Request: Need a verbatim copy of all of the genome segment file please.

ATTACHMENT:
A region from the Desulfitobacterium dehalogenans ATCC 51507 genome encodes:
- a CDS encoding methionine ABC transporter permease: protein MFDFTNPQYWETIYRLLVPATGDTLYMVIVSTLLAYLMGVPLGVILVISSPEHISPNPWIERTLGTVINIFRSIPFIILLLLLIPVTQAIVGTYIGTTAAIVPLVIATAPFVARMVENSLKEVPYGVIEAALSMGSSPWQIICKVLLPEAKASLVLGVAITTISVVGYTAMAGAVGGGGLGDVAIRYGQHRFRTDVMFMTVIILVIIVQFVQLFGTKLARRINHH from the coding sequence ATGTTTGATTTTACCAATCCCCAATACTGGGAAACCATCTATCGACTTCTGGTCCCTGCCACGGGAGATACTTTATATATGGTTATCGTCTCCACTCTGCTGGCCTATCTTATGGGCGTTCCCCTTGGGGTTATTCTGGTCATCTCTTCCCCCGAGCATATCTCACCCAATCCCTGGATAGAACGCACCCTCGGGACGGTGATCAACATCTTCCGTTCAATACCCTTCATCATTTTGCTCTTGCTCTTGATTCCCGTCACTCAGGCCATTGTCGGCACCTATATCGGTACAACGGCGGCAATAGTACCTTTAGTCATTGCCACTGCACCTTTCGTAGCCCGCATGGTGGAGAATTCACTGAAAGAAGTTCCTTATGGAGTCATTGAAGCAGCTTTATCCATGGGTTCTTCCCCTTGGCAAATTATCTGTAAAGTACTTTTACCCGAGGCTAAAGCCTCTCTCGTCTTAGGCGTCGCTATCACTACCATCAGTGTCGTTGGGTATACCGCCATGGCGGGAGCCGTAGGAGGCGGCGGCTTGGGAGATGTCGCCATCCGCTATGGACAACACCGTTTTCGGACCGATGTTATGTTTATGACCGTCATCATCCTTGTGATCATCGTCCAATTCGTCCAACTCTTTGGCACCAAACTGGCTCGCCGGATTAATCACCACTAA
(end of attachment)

A region from the Desulfitobacterium dehalogenans ATCC 51507 genome encodes:
- a CDS encoding methionine ABC transporter permease: protein MFDFTNPQYWETIYRLLVPATGDTLYMVIVSTLLAYLMGVPLGVILVISSPEHISPNPWIERTLGTVINIFRSIPFIILLLLLIPVTQAIVGTYIGTTAAIVPLVIATAPFVARMVENSLKEVPYGVIEAALSMGSSPWQIICKVLLPEAKASLVLGVAITTISVVGYTAMAGAVGGGGLGDVAIRYGQHRFRTDVMFMTVIILVIIVQFVQLFGTKLARRINHH from the coding sequence ATGTTTGATTTTACCAATCCCCAATACTGGGAAACCATCTATCGACTTCTGGTCCCTGCCACGGGAGATACTTTATATATGGTTATCGTCTCCACTCTGCTGGCCTATCTTATGGGCGTTCCCCTTGGGGTTATTCTGGTCATCTCTTCCCCCGAGCATATCTCACCCAATCCCTGGATAGAACGCACCCTCGGGACGGTGATCAACATCTTCCGTTCAATACCCTTCATCATTTTGCTCTTGCTCTTGATTCCCGTCACTCAGGCCATTGTCGGCACCTATATCGGTACAACGGCGGCAATAGTACCTTTAGTCATTGCCACTGCACCTTTCGTAGCCCGCATGGTGGAGAATTCACTGAAAGAAGTTCCTTATGGAGTCATTGAAGCAGCTTTATCCATGGGTTCTTCCCCTTGGCAAATTATCTGTAAAGTACTTTTACCCGAGGCTAAAGCCTCTCTCGTCTTAGGCGTCGCTATCACTACCATCAGTGTCGTTGGGTATACCGCCATGGCGGGAGCCGTAGGAGGCGGCGGCTTGGGAGATGTCGCCATCCGCTATGGACAACACCGTTTTCGGACCGATGTTATGTTTATGACCGTCATCATCCTTGTGATCATCGTCCAATTCGTCCAACTCTTTGGCACCAAACTGGCTCGCCGGATTAATCACCACTAA